The only defendant Walls names is the Milwaukee County Jail. Section 1983 “creates a cause of action based on personal liability and predicated upon fault; thus, liability does not attach unless the individual defendant caused or participated in a constitutional violation.” Hildebrant v. Ill. Dep't of Nat. Res., 347 F.3d 1014, 1039 (7th Cir. 2003) (quoting Vance v. Peters, 97 F.3d 987, 991 (7th Cir. 1996)). Because § 1983 makes public employees liable “for their own misdeeds but not for anyone else's, ” Burks v. Raemisch, 555 F.3d 592, 596 (7th Cir.2009), a plaintiff must specifically allege what each individual defendant did (or did not do) to violate his constitutional rights.

         Section 1983 also allows a plaintiff to sue a “person” who, acting under color of law, violates his constitutional rights. The Milwaukee County Jail is not a person. There are some circumstances where a municipality can be sued under § 1983. See Monell v. Dept. of Social Servs. of City of New York, 436 U.S. 658 (1978). For the Milwaukee County Jail, Federal Rule of Civil Procedure 17(b) states that defendants in a federal lawsuit must have the legal capacity to be sued. State law determines an entity's capacity to be sued. Webb v. Franklin County Jail, No. 160cv01284, 2017 WL 914736 at *2 (S.D. Ill. Mar. 8. 2017). Under Wisconsin law, the Milwaukee County Jail “is not a legal entity separable from the county government which it serves, ” and is therefore not subject to suit under § 1983. Whiting v. Marathon County Sherriff's Dept., 382 F.3d 700, 704 (7th Cir. 2004). As such, the Milwaukee County Jail is not the appropriate party.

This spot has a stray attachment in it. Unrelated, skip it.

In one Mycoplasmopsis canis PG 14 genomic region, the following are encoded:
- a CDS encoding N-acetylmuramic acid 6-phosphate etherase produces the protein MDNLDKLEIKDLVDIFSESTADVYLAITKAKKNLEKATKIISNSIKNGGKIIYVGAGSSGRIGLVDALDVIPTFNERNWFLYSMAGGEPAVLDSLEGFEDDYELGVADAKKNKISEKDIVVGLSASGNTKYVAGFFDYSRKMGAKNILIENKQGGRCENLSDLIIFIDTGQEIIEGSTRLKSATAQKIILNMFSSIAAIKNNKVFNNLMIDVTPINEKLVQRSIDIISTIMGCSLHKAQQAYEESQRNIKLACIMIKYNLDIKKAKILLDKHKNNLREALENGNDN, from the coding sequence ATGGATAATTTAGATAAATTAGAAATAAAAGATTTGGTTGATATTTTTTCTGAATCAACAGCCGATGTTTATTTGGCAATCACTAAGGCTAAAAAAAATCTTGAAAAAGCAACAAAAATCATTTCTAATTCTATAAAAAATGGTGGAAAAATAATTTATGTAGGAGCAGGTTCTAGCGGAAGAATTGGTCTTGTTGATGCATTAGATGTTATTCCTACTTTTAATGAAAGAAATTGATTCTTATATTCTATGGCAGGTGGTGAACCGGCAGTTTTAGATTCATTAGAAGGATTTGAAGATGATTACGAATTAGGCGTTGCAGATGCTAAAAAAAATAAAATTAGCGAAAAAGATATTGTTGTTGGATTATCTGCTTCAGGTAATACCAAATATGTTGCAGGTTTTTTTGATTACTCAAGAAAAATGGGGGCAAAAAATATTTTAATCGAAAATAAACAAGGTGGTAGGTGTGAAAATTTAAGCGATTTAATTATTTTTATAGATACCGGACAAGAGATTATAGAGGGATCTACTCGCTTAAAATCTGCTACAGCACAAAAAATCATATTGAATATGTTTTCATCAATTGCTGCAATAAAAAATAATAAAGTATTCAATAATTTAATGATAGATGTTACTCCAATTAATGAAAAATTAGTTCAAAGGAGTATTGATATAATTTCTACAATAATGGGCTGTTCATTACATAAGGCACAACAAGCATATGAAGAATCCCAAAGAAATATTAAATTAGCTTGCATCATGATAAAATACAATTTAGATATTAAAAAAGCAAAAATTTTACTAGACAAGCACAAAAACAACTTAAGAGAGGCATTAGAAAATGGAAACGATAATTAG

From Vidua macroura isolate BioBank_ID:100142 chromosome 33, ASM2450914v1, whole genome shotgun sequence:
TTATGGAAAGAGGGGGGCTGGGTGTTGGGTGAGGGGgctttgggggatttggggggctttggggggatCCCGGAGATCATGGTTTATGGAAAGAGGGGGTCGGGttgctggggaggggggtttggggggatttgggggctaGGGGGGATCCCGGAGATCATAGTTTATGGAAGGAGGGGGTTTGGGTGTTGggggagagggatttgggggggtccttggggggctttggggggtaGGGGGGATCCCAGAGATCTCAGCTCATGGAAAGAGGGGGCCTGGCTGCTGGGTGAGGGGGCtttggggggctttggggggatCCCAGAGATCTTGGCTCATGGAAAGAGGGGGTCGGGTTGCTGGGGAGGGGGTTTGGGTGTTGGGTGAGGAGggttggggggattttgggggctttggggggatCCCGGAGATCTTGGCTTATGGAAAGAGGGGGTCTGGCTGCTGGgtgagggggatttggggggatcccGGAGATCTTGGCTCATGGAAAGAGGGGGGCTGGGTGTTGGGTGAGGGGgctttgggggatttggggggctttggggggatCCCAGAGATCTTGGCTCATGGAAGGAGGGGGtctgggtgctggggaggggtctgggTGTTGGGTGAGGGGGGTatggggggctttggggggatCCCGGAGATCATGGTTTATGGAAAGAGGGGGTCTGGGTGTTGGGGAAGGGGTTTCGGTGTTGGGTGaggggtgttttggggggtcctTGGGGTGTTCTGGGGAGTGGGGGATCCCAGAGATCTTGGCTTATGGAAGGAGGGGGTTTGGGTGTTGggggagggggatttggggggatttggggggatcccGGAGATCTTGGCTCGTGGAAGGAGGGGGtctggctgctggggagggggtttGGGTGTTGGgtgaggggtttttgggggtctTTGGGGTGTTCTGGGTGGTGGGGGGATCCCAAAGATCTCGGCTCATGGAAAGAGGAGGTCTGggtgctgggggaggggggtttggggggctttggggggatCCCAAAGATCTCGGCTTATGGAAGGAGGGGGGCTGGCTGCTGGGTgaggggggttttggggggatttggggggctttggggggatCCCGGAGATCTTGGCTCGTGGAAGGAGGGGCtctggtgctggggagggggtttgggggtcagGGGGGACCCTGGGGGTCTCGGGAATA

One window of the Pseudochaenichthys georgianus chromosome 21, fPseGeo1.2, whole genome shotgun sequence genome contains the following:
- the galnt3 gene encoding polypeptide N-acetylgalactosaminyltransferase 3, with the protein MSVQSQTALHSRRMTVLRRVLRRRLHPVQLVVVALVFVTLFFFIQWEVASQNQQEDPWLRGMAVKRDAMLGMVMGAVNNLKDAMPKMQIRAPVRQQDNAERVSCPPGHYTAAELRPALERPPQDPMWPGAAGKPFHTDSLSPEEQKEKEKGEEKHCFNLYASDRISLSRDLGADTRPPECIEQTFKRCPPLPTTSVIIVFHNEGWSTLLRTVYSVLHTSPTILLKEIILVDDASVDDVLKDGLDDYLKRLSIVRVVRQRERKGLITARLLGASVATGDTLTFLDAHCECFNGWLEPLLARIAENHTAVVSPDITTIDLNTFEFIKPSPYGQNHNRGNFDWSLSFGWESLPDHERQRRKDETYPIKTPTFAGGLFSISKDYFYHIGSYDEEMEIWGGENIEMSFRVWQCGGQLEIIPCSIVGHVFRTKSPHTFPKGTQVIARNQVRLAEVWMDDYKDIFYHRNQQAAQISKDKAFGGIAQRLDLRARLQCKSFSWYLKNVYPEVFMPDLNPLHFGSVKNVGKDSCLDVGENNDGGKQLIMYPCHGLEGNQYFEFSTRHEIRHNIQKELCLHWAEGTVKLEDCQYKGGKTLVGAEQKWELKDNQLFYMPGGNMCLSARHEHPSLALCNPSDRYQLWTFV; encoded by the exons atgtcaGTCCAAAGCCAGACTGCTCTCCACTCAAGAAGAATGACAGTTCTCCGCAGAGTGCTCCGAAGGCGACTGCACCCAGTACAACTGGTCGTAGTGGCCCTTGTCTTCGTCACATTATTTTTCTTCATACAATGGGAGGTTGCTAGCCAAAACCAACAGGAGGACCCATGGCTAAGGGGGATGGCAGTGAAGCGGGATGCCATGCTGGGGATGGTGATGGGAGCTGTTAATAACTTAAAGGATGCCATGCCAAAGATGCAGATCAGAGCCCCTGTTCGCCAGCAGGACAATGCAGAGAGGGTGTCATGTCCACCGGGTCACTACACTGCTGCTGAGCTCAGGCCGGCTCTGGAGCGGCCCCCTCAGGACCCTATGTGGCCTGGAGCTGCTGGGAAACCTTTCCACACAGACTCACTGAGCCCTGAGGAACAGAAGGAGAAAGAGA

However, Walls' complaint suggests there may be some individuals who may be an appropriate party. Accordingly, if Walls wants to purse this case, he must file an amended complaint that specifies the individual defendants who he believes violated his constitutional rights and details how they allegedly violated them. When writing his amended complaint, Walls should provide me with enough facts to answer the following questions: 1) Who violated his constitutional rights?; 2) How did each person violate his rights?; 3) Where did each person violate his rights?; and 4) When did each person violate his rights? Walls' complaint does not need to be long or contain legal language or citations to statutes or cases, but it does need to provide me and each defendant with notice of what each defendant allegedly did to violate Walls' rights. If Walls does not know the name of the defendant who alleged violated his rights, he may identify them as “John Doe” or “Jane Doe.” If his amended complaint is allowed to proceed, Walls will have an opportunity to conduct limited discovery to determine the defendants' identity.

         I am enclosing a copy of the complaint form and instructions. Walls should write the word “AMENDED” in front of the word “COMPLAINT” at the top of the first page, and then put the case number for this case-19-cv-1577-in the field for “Case Number.” He must list all of the defendants in the caption of the complaint. He must use the spaces on pages two and three to allege the key facts that give rise to the claims he wishes to bring, and to describe which defendants he believes committed the violations that relate to each claim. If the space is not enough, he may use up to five additional sheets of paper (putting page numbers on each additional page). The amended complaint takes the place of the prior complaint and must be complete in itself. Walls cannot simply say, “Look at my first complaint for further information.” See Duda v. Bd. of Educ. of Franklin Park Pub. Sch. Dist. No. 84, 133 F.3d 1054, 1056-57 (7th Cir. 1998).

         If Walls files the amended complaint by the deadline specified below, I will evaluate it pursuant to 28 U.S.C. § 1915. If he does not want to proceed with the case, he does not have to take any further action. If he does not file an amended complaint by the deadline (or explain to the court why he is unable to do so), I will conclude that he no longer wishes to proceed with this case, and I will dismiss the case without prejudice.

         THEREFORE, IT IS ORDERED that Walls' motion for leave to proceed without prepaying the ...